On Friday afternoon across Silicon Valley—and perhaps nearly everywhere across America—people came, as they always do, to the movie theaters on a summer day, but with a sense of soberness.
The Dark Knight Rises, the much-anticipated conclusion of the adult Batman series has taken a darker turn with news of the mass shooting in in a Colorado movie theater.
Images of the aftermath of the deadly midnight rampage that left 12 people dead, and 71 people shot were fresh and present. Customers, theater owners and workers were muted as they tried to grasp implications of the actions of the 24-year-old suspect, James Holmes, three states away.
"That was so scary, it was such a surprise," said Belinda Cairns, outside the , whose son was meeting friends for a movie day.
"It makes me a little nervous."
Like Cairns' son, movie-goers around the Bay trickled into theaters Friday. Cairns was at the Shoreline Boulevard theater around noon, where the Batman sequel was showing, every hour on the half hour. Several dozen bikes could be seen parked outside, just a short distance from the Internet search giant’s headquarters.
Employees at the on North Santa Cruz Ave. said they've all received instructions on what to do in case of an emergency.
Indeed, with the weekend just beginning and the powerful Batman sequel on its opening day, the National Association of Theater Owners said its members were working with law enforcement. There are an estimated 5,700 theaters across the country.
“We are grateful for the quick and effective response by police and emergency personnel,” said Patrick Corcoran, a spokesman for the theater owners association, known as NATO.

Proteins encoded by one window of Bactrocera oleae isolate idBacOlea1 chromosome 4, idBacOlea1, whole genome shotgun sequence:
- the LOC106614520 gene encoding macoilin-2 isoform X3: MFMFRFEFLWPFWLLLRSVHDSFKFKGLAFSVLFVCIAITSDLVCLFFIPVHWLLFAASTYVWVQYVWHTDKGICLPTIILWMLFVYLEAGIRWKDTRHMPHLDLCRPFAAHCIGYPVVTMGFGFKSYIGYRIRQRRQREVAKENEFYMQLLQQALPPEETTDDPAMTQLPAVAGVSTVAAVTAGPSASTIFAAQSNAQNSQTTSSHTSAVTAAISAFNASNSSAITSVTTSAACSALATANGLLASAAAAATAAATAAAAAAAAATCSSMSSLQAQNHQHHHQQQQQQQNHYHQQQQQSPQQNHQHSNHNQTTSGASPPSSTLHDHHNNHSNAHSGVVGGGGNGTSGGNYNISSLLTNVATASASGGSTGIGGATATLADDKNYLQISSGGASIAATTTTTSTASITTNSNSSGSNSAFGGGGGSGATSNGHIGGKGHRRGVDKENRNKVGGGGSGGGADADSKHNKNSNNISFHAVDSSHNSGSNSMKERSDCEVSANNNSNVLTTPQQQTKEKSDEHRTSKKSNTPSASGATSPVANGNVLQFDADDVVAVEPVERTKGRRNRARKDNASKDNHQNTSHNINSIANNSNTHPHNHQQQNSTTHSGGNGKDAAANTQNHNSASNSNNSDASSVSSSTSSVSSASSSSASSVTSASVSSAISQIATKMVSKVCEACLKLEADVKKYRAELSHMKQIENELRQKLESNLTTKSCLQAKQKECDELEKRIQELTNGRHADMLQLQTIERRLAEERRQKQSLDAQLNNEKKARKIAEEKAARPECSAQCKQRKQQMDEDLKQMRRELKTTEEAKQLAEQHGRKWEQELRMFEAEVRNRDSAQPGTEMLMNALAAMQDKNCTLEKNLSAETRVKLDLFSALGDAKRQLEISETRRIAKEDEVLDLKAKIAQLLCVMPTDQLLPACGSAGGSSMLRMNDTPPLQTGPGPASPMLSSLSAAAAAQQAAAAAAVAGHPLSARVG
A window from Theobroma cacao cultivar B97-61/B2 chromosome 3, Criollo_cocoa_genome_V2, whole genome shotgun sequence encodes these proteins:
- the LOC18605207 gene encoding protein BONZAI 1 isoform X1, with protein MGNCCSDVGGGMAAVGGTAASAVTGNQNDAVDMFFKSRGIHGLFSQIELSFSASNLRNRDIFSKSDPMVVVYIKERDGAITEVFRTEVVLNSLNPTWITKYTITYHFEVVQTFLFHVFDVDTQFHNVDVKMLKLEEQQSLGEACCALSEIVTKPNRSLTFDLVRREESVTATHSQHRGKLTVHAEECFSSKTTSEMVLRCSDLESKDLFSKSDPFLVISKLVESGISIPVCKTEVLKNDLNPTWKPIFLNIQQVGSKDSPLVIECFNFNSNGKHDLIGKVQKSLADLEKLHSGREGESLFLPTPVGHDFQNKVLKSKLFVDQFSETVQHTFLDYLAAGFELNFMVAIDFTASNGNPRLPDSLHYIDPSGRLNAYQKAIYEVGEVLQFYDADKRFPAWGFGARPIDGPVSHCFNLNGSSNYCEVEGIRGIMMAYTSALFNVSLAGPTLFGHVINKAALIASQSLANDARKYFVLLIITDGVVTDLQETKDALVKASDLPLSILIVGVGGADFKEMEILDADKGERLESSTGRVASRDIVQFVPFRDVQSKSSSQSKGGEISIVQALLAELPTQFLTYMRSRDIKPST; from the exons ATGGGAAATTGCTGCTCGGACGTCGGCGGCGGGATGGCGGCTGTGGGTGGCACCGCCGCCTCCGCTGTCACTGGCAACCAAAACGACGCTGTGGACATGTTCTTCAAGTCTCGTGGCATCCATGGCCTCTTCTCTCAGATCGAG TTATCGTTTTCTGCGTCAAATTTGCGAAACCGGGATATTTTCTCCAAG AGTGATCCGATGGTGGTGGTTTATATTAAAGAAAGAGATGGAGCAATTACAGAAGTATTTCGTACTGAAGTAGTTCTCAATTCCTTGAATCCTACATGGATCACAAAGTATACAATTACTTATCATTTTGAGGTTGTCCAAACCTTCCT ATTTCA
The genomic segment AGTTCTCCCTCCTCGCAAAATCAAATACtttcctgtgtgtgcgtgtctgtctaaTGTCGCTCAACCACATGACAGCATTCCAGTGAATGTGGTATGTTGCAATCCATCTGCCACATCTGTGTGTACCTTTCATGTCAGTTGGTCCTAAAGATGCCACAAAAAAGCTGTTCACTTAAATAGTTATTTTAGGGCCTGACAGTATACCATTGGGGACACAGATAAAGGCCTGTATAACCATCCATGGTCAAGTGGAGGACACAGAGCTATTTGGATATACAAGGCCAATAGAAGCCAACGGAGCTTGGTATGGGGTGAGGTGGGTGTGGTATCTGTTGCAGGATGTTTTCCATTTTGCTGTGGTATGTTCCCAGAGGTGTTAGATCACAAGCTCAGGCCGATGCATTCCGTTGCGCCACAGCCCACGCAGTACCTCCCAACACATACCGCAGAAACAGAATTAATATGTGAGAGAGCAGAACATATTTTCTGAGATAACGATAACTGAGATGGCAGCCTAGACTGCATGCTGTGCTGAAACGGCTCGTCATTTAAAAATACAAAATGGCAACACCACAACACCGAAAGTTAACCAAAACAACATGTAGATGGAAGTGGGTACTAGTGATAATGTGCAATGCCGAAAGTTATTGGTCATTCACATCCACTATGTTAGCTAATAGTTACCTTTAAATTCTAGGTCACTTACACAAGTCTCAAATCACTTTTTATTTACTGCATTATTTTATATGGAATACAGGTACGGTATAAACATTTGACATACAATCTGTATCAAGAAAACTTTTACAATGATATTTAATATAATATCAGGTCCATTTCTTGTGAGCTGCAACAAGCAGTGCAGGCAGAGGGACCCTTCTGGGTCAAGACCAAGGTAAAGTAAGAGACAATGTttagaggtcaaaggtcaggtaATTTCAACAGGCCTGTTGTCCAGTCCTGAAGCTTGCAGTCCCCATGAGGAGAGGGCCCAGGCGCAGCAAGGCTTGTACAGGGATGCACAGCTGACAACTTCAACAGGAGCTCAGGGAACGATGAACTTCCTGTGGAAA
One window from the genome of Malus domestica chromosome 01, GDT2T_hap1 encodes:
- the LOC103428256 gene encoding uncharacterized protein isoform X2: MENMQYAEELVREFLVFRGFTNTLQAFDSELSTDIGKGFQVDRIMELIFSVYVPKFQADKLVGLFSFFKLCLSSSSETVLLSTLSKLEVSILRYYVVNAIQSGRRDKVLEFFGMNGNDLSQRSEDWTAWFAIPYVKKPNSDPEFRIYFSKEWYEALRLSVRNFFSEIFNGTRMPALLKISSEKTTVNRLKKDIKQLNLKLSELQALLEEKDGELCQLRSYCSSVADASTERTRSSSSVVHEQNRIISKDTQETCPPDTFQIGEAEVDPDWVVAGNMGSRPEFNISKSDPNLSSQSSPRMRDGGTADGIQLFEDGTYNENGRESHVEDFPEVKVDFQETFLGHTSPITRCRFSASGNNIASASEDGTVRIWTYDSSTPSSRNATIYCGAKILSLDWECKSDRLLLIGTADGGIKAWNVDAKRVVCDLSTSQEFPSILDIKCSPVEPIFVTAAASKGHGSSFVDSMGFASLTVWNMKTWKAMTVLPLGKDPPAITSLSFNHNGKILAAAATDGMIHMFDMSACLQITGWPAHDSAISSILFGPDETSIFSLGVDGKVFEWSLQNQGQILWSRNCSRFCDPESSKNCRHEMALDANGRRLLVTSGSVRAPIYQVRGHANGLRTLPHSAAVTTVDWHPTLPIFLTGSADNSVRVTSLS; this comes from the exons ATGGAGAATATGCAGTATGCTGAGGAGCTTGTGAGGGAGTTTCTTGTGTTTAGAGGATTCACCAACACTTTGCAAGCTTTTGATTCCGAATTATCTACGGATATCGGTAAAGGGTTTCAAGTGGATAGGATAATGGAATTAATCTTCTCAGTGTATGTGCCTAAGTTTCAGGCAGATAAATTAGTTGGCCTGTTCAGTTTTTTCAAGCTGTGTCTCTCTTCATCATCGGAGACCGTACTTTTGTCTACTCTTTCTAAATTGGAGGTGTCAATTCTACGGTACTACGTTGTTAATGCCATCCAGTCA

“Guest safety is, and will continue to be, a priority for theater owners. NATO members are working closely with local law enforcement agencies and reviewing security procedures."
In Los Gatos, Camera Cinemas office administrator Moe Kistler said about 150 Camera Cinema employees—at Camera 12 and Camera 3, in downtown San Jose, Camera 7 in the Pruneyard and Los Gatos Cinema—had been reminded of precautionary measures.
"The NATO has a long list of things we review to be cautious of copycats and what to do to keep our customers safe and protected during times of emergencies," Kistler said.
Additionally, "From our local police, I've heard they've stepped-up precautionary measures at our local theaters," Kistler said.
A Mountain View Police Department spokeswoman sought to provide some calming perspective about so-called "copy cats."
"That was a completely isolated incident, and copy cats are more the stuff of movies than reality," said Liz Wylie, public information officer for the Mountain View Police Department.
“They are so incredibly rare in situations like this that people should not alter they plans or behavior," she said.
"We already do frequent patrol checks of the movie theater parking lots and will continue to do so."
Art Cohen, owner of BlueLight Cinemas in San Jose, said he believes the theaters “are 99.99 percent safe” and that going to the theater is still “probably safer than driving your car.”
“This was out of the box—unfortunately—a very disturbed person who decided to do something really awful that hurt a lot of people.”
BlueLight Cinemas already has security procedures in place, and has had constant surveillance since 9/11, he added. They always observe the behavior of patrons.
“Obviously, we’re all going to be a little more alert,” he said, but there were no special procedures they would institute.
For one Los Altos mother, who dropped off her son at Cinema 16 in Mountain View with Cairns' son, it was an opportunity.
"Anything we see that happens in the news, I use it as a teaching opportunity for my children," said Katy Drewey.